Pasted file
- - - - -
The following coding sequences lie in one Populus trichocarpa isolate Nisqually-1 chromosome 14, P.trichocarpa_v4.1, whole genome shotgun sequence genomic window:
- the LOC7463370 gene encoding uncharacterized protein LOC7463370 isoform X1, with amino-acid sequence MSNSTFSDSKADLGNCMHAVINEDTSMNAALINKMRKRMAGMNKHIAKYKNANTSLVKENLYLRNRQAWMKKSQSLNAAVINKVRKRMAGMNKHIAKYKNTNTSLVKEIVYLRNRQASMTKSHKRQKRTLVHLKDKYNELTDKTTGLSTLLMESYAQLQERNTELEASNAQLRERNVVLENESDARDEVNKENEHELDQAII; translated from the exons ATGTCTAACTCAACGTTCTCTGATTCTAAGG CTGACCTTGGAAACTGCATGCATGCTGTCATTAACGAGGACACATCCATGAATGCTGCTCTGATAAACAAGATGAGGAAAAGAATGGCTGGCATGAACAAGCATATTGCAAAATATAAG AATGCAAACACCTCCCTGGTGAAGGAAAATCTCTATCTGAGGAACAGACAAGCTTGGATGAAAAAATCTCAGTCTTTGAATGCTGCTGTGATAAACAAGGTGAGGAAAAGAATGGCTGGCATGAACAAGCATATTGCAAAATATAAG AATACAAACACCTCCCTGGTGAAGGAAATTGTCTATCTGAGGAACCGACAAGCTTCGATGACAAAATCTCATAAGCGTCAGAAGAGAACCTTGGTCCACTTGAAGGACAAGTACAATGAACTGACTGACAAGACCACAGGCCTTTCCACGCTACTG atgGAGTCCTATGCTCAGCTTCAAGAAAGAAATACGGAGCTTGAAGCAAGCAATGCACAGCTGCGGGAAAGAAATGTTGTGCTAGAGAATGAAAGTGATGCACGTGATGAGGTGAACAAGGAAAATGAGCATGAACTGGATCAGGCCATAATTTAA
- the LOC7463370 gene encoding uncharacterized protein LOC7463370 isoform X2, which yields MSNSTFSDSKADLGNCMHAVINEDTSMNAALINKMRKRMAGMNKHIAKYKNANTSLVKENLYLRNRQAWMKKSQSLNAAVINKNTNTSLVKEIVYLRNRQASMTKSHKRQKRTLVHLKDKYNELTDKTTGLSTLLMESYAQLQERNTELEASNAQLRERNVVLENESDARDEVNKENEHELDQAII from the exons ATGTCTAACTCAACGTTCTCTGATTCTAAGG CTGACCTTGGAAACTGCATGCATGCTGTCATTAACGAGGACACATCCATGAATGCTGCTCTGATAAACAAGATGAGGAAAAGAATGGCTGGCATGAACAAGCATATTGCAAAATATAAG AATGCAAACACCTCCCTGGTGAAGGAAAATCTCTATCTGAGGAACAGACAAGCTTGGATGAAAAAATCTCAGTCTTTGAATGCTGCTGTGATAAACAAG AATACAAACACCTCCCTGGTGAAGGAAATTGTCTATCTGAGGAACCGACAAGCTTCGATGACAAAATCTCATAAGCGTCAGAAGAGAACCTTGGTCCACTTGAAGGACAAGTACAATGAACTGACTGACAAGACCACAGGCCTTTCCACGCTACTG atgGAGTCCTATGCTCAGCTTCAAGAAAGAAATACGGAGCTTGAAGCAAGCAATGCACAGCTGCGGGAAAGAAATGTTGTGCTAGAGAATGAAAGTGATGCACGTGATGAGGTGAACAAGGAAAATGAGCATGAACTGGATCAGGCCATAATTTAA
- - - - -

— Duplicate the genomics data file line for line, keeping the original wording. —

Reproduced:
The following coding sequences lie in one Populus trichocarpa isolate Nisqually-1 chromosome 14, P.trichocarpa_v4.1, whole genome shotgun sequence genomic window:
- the LOC7463370 gene encoding uncharacterized protein LOC7463370 isoform X1, with amino-acid sequence MSNSTFSDSKADLGNCMHAVINEDTSMNAALINKMRKRMAGMNKHIAKYKNANTSLVKENLYLRNRQAWMKKSQSLNAAVINKVRKRMAGMNKHIAKYKNTNTSLVKEIVYLRNRQASMTKSHKRQKRTLVHLKDKYNELTDKTTGLSTLLMESYAQLQERNTELEASNAQLRERNVVLENESDARDEVNKENEHELDQAII; translated from the exons ATGTCTAACTCAACGTTCTCTGATTCTAAGG CTGACCTTGGAAACTGCATGCATGCTGTCATTAACGAGGACACATCCATGAATGCTGCTCTGATAAACAAGATGAGGAAAAGAATGGCTGGCATGAACAAGCATATTGCAAAATATAAG AATGCAAACACCTCCCTGGTGAAGGAAAATCTCTATCTGAGGAACAGACAAGCTTGGATGAAAAAATCTCAGTCTTTGAATGCTGCTGTGATAAACAAGGTGAGGAAAAGAATGGCTGGCATGAACAAGCATATTGCAAAATATAAG AATACAAACACCTCCCTGGTGAAGGAAATTGTCTATCTGAGGAACCGACAAGCTTCGATGACAAAATCTCATAAGCGTCAGAAGAGAACCTTGGTCCACTTGAAGGACAAGTACAATGAACTGACTGACAAGACCACAGGCCTTTCCACGCTACTG atgGAGTCCTATGCTCAGCTTCAAGAAAGAAATACGGAGCTTGAAGCAAGCAATGCACAGCTGCGGGAAAGAAATGTTGTGCTAGAGAATGAAAGTGATGCACGTGATGAGGTGAACAAGGAAAATGAGCATGAACTGGATCAGGCCATAATTTAA
- the LOC7463370 gene encoding uncharacterized protein LOC7463370 isoform X2, which yields MSNSTFSDSKADLGNCMHAVINEDTSMNAALINKMRKRMAGMNKHIAKYKNANTSLVKENLYLRNRQAWMKKSQSLNAAVINKNTNTSLVKEIVYLRNRQASMTKSHKRQKRTLVHLKDKYNELTDKTTGLSTLLMESYAQLQERNTELEASNAQLRERNVVLENESDARDEVNKENEHELDQAII from the exons ATGTCTAACTCAACGTTCTCTGATTCTAAGG CTGACCTTGGAAACTGCATGCATGCTGTCATTAACGAGGACACATCCATGAATGCTGCTCTGATAAACAAGATGAGGAAAAGAATGGCTGGCATGAACAAGCATATTGCAAAATATAAG AATGCAAACACCTCCCTGGTGAAGGAAAATCTCTATCTGAGGAACAGACAAGCTTGGATGAAAAAATCTCAGTCTTTGAATGCTGCTGTGATAAACAAG AATACAAACACCTCCCTGGTGAAGGAAATTGTCTATCTGAGGAACCGACAAGCTTCGATGACAAAATCTCATAAGCGTCAGAAGAGAACCTTGGTCCACTTGAAGGACAAGTACAATGAACTGACTGACAAGACCACAGGCCTTTCCACGCTACTG atgGAGTCCTATGCTCAGCTTCAAGAAAGAAATACGGAGCTTGAAGCAAGCAATGCACAGCTGCGGGAAAGAAATGTTGTGCTAGAGAATGAAAGTGATGCACGTGATGAGGTGAACAAGGAAAATGAGCATGAACTGGATCAGGCCATAATTTAA